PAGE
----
Portraying a Positive Body Image for Your Daughter

toddler girl denim dress

toddler girl dress: target | bag: similar

Happy Tiny Tuesday! Does any other mom out there find it so terrifying the impact we have on our children? From what we eat to how we talk to other people, kids pick up on everything and the truth is it effects them now and later. Lately, body image has been on the forefront of my mind with Emma Grace.

I’ll admit that I didn’t give much thought to body image and what I do and don’t do, say and don’t say, until rather recently. I started clueing in on the impact I was having when I noticed Emma Grace was chewing her fingernails. At first, I thought she might be nervous about something, but quickly realized what was happening. I bite my nails – all the time. I started noticing her watching me in the rearview mirror in my car and realized most of the time I’m driving I’m also biting my nails. Wow. Eye opener, right?

I probably need to clear up one thing before I go on. I won’t say this is the elephant in the room, but I’m sure some of you are thinking “well, you’re a fashion blogger so of course your daughter is going to have a skewed view of clothing.” I get that thought because I think it all the time and try my hardest to combat it. In regards to my blog, I try to make it a non-issue as much as I can. For example, if I receive packages, I simply pick them up and put them in our office and close the door. I don’t open my clothing packages in front of her. I also don’t try on my outfits in front of her. I also sell my clothes a lot both on Poshmark and an online yardsale to show that I don’t find my value in my possessions.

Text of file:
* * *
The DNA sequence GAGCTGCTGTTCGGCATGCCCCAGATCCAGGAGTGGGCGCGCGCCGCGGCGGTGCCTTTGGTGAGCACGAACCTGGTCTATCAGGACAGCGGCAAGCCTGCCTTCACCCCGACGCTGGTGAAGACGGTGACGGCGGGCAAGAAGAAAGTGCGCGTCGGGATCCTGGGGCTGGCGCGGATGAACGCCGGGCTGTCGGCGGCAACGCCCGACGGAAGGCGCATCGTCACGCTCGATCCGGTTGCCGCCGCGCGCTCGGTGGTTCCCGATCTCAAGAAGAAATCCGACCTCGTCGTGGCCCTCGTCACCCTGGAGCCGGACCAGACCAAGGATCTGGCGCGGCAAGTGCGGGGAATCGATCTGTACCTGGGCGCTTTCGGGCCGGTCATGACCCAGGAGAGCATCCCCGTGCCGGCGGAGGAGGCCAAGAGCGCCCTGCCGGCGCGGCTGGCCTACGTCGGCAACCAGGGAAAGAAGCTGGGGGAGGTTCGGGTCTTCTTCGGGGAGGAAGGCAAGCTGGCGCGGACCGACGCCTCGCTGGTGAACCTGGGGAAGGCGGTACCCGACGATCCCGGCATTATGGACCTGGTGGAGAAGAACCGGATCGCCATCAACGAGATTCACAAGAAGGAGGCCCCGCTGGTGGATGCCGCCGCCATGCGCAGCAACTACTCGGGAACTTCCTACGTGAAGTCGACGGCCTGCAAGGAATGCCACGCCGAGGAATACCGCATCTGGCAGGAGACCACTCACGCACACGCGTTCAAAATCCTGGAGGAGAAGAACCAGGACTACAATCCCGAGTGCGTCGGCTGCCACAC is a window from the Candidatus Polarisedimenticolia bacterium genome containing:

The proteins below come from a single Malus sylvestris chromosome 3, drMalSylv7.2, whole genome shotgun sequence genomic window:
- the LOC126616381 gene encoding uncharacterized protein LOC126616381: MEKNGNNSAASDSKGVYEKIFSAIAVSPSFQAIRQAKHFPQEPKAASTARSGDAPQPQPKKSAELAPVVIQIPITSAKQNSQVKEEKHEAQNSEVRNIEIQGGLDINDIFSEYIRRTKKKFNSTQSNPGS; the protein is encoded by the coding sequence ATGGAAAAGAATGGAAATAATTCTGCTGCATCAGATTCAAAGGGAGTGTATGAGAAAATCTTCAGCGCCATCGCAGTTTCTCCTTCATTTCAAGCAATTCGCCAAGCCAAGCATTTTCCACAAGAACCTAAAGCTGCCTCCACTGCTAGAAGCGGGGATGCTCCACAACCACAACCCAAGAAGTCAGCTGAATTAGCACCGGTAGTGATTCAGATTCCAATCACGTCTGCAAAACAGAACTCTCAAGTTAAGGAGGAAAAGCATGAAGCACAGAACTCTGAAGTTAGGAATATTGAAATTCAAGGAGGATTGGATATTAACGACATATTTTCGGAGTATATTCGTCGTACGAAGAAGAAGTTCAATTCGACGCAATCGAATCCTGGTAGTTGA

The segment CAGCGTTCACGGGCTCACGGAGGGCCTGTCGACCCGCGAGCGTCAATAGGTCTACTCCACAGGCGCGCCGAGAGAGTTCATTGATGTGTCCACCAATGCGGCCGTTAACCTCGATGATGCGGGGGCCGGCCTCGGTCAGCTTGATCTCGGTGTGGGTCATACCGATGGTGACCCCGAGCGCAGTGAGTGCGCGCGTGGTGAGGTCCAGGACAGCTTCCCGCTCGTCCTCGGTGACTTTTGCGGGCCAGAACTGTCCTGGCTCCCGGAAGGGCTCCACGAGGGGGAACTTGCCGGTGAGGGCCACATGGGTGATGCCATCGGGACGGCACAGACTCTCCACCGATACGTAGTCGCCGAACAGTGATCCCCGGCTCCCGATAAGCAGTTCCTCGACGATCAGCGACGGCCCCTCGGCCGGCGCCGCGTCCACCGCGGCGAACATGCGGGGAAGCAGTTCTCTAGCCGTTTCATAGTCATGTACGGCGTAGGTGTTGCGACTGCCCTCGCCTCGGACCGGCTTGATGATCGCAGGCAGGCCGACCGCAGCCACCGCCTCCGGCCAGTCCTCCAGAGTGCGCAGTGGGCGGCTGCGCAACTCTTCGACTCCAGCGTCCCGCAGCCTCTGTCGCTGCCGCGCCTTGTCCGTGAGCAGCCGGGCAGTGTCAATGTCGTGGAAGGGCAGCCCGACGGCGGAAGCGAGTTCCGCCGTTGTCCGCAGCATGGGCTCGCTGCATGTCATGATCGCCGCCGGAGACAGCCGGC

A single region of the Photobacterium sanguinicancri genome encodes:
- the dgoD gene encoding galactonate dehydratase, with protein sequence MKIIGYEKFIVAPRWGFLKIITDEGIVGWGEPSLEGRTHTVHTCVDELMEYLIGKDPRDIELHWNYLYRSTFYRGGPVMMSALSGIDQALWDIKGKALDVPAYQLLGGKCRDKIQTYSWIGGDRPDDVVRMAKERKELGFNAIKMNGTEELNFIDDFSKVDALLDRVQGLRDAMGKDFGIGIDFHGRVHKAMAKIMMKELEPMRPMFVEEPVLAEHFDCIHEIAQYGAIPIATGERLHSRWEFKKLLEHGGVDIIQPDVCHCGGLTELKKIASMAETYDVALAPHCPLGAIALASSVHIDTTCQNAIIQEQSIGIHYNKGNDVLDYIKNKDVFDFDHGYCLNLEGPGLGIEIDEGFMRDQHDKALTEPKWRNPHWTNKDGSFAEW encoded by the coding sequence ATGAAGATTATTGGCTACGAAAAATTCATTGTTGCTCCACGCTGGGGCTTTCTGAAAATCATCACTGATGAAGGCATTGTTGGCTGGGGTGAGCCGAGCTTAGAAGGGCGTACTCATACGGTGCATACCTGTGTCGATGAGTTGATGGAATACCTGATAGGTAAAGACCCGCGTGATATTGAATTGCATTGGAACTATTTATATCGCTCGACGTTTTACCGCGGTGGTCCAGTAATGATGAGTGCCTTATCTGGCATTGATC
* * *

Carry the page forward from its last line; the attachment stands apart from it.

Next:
Now, I am no expert of body image or child psychology, but am trying to be very cognizant of how I’m treating and talking about body image and wanted to share with you all some of the things I’m doing and hopefully get some tips from you all!

Tips for Creating a Positive Body Image:

  • True beauty is found in Christ. – This is the biggest one for our family. It’s okay if it’s not in yours, but in our house we believe and tell Emma Grace constantly that our identity is found in Christ and Christ alone, not what we wear or own. We talk about how Christ loves our heart, the way we treat people, the kindness we show, and does not care about our outward appearance.
  • Compliment her character. – This is huge to us. Instead of constantly saying “you’re so pretty Emma Grace,” which we of course do some of the time, we attempt to make our compliments mainly about her character. For example, we say things like “we love hearing you sing,” “we love your desire to color,” “we admire how hard you worked on that activity and never gave up,” ” we love the way you are constantly complimenting people and the kindness you show others,” etc.
  • Don’t stand in front of the mirror. – More specifically, don’t stand in front of the mirror and tear yourself down. It’s so easy for me to stand in front of the mirror and touch my love handles or my back fat, but guess what, Emma Grace is watching. The last thing I want is for her to start picking herself a part and tearing herself down.
  • Don’t be perfect. – This is a big one in our house because Emma Grace is a perfectionist in most of the things she does. So with her, I intentionally wear a wrinkled top, something that doesn’t match, or shorts (she hates shorts) to show that we don’t have to be put together all the time.
  • Compliment other women. – This has been huge. I want Emma Grace to find beauty in every woman, not just what my body or her body looks like. We constantly look at other women – different sizes and different races – in magazines and in real life and I intentionally compliment them about one specific thing.
  • Exercise. – No, nothing insane at this age, but we try to make being active fun! Whether it’s walking, playing soccer in the backyard, or doing kids yoga, we try to make exercising seem fun and not like a chore.
  • Show her you love your body. – Our culture has seemed to develop in women this crazy ability to tear ourselves down if we don’t look like the rail thin model on TV or in our magazines. Instead, celebrate what makes your body different – your curves, your bum, you name it. Make your “problem areas” something to be accepted and celebrated.

Alright mammas, that’s all I got for now. What are your suggestions or thoughts? I would love any and all feedback on this!